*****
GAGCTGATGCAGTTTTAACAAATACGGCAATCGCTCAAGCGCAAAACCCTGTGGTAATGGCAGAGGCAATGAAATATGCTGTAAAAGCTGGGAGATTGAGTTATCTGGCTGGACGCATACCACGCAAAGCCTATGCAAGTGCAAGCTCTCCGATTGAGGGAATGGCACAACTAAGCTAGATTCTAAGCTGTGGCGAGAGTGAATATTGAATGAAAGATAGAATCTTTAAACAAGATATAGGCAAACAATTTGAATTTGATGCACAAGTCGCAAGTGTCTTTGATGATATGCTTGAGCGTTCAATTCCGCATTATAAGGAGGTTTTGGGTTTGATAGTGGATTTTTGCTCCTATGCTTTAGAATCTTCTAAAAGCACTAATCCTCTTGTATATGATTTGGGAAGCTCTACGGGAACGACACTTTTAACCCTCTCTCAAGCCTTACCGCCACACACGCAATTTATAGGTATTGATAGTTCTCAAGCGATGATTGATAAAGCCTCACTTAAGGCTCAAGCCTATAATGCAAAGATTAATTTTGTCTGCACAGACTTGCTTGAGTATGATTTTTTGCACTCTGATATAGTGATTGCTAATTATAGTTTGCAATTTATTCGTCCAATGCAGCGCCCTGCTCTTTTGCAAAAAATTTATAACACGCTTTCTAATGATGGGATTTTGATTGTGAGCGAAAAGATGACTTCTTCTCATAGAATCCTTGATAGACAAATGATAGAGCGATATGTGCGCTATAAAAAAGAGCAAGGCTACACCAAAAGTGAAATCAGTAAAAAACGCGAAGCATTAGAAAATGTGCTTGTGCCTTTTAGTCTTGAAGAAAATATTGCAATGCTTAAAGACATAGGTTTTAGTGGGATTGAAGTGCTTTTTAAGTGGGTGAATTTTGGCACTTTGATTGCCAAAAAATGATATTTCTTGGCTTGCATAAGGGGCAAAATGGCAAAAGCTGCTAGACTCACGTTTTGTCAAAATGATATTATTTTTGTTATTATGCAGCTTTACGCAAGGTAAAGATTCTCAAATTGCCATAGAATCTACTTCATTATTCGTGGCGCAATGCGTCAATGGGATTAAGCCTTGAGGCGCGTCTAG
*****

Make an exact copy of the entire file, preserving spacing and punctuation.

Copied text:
GAGCTGATGCAGTTTTAACAAATACGGCAATCGCTCAAGCGCAAAACCCTGTGGTAATGGCAGAGGCAATGAAATATGCTGTAAAAGCTGGGAGATTGAGTTATCTGGCTGGACGCATACCACGCAAAGCCTATGCAAGTGCAAGCTCTCCGATTGAGGGAATGGCACAACTAAGCTAGATTCTAAGCTGTGGCGAGAGTGAATATTGAATGAAAGATAGAATCTTTAAACAAGATATAGGCAAACAATTTGAATTTGATGCACAAGTCGCAAGTGTCTTTGATGATATGCTTGAGCGTTCAATTCCGCATTATAAGGAGGTTTTGGGTTTGATAGTGGATTTTTGCTCCTATGCTTTAGAATCTTCTAAAAGCACTAATCCTCTTGTATATGATTTGGGAAGCTCTACGGGAACGACACTTTTAACCCTCTCTCAAGCCTTACCGCCACACACGCAATTTATAGGTATTGATAGTTCTCAAGCGATGATTGATAAAGCCTCACTTAAGGCTCAAGCCTATAATGCAAAGATTAATTTTGTCTGCACAGACTTGCTTGAGTATGATTTTTTGCACTCTGATATAGTGATTGCTAATTATAGTTTGCAATTTATTCGTCCAATGCAGCGCCCTGCTCTTTTGCAAAAAATTTATAACACGCTTTCTAATGATGGGATTTTGATTGTGAGCGAAAAGATGACTTCTTCTCATAGAATCCTTGATAGACAAATGATAGAGCGATATGTGCGCTATAAAAAAGAGCAAGGCTACACCAAAAGTGAAATCAGTAAAAAACGCGAAGCATTAGAAAATGTGCTTGTGCCTTTTAGTCTTGAAGAAAATATTGCAATGCTTAAAGACATAGGTTTTAGTGGGATTGAAGTGCTTTTTAAGTGGGTGAATTTTGGCACTTTGATTGCCAAAAAATGATATTTCTTGGCTTGCATAAGGGGCAAAATGGCAAAAGCTGCTAGACTCACGTTTTGTCAAAATGATATTATTTTTGTTATTATGCAGCTTTACGCAAGGTAAAGATTCTCAAATTGCCATAGAATCTACTTCATTATTCGTGGCGCAATGCGTCAATGGGATTAAGCCTTGAGGCGCGTCTAG